Montezuma Castle

Montezuma Castle in Arizona is, like many of the buildings in the Mesa Verde complex in Colorado, one of the best-preserved ancient cliff dwellings in the United States. As part of the 1906 Antiquities Act, it was one of the first four sites named by Theodore Roosevelt as being “of the greatest ethnological value and scientific interest.” Thus, it became Montezuma Castle National Monument, along with Devils Tower in Wyoming, El Moro in New Mexico, and the Petrified Forest in Arizona. During his term as president, Roosevelt designated eighteen total sites as National Monuments. Some, like the Petrified Forest, are now part of national parks and others, like the Wheeler Geologic Area, are now part of national forests.

In essence, Montezuma Castle is a twenty-room high-rise apartment building inhabited 1,000 years ago by the Sinagua people, who were part of the Anasazi (or Ancient Pueblo Peoples) group. It isn’t really a castle and it has nothing to do with the great Aztec king Montezuma. These ruins were discovered by Europeans in the 1860s, and they chose the name in error, thinking the ruins had something to do with the Aztec Empire in Mexico.

Arizona Montezuma Castle
Arizona Montezuma Castle

The most striking feature of Montezuma Castle National Monument is the five-story living quarters. It is built into the side of a cliff overlooking the Verde Valley and within the borders of the Colorado Plateau. At least 50 people lived here in a structure protected from the rain and other elements by a natural overhang of limestone. In the 1920s, America’s first motorized tourists began arriving in their own automobiles. They climbed up into the structure the same way the Sinagua did, using a system of ladders. These visits were banned in 1951 due to damage to the structure, but 90 percent of it is original. Safety was also a factor, which you will understand when you see vintage photos of entire families climbing up the cliff on simple wooden ladders, sometimes with father holding a toddler in one arm. If you don’t have a vehicle during your Arizona vacations, you get rental cars in Phoenix. The site is about a 90-minute drive north of the city off Interstate 17. The Montezuma Castle National Monument encompasses a large area. Within its boundaries, about ten miles away from the castle, is Montezuma Well, a natural sinkhole sacred to the Yavapai people.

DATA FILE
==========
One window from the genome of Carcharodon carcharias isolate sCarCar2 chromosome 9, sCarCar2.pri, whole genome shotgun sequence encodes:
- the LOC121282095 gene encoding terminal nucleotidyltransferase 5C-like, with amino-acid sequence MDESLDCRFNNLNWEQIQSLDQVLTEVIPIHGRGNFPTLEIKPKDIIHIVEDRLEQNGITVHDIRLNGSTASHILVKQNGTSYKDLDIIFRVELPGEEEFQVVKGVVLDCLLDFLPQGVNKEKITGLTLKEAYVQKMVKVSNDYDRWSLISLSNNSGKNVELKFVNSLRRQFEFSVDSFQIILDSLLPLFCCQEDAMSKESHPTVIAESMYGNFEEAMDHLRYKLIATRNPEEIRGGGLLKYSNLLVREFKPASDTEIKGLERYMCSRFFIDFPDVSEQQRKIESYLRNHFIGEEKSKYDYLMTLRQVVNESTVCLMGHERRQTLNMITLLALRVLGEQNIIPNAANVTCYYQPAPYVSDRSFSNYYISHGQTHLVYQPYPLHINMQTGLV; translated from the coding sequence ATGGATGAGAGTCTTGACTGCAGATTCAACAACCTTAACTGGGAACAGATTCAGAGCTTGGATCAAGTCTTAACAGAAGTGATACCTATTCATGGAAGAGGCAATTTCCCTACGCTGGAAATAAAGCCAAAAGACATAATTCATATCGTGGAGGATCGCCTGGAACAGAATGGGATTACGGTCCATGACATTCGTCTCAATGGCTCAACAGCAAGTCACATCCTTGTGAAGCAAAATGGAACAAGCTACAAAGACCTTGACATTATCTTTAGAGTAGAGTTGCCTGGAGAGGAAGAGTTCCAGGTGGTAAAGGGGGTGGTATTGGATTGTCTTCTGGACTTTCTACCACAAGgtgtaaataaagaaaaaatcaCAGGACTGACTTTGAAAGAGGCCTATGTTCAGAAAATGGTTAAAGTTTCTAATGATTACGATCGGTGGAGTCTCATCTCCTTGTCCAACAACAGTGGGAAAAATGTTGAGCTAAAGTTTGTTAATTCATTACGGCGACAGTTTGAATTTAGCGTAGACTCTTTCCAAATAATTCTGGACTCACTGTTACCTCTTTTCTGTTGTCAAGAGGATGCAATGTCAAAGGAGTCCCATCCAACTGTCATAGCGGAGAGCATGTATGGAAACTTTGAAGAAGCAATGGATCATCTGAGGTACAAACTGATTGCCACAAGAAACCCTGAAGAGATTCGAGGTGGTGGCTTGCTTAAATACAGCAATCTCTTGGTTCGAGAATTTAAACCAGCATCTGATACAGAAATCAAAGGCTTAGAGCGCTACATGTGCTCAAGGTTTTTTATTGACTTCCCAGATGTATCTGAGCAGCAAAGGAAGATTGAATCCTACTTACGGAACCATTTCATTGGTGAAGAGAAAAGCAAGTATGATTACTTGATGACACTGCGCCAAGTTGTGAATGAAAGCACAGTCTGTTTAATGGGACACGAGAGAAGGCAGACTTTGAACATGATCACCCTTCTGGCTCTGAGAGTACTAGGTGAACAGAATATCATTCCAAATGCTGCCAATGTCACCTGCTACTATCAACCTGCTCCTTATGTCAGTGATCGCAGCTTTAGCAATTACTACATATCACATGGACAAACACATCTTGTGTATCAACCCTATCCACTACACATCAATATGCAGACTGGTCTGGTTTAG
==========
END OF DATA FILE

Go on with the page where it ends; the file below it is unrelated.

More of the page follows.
Today, more than a quarter of a million people visit Montezuma Castle each year. There is an excellent museum where you can learn about the complex and view artifacts recovered from the site, including tools, grinding stones, and ornaments. There is also a bookstore and gift shop. Most visitors will take the self-guided loop tour that takes you past the base of the cliff where the ruins are located. There is a picnic area here and toilets, and the site is open year-round, with the exception of Christmas Day. You can bring your dog, though it must be leashed. You must clean up after your pet, and you may not leave it in your car during hot temperatures. Portions of the trails at the castle and the well are too steep for wheelchairs, but the museum, picnic area, and all other public areas are easily accessible.

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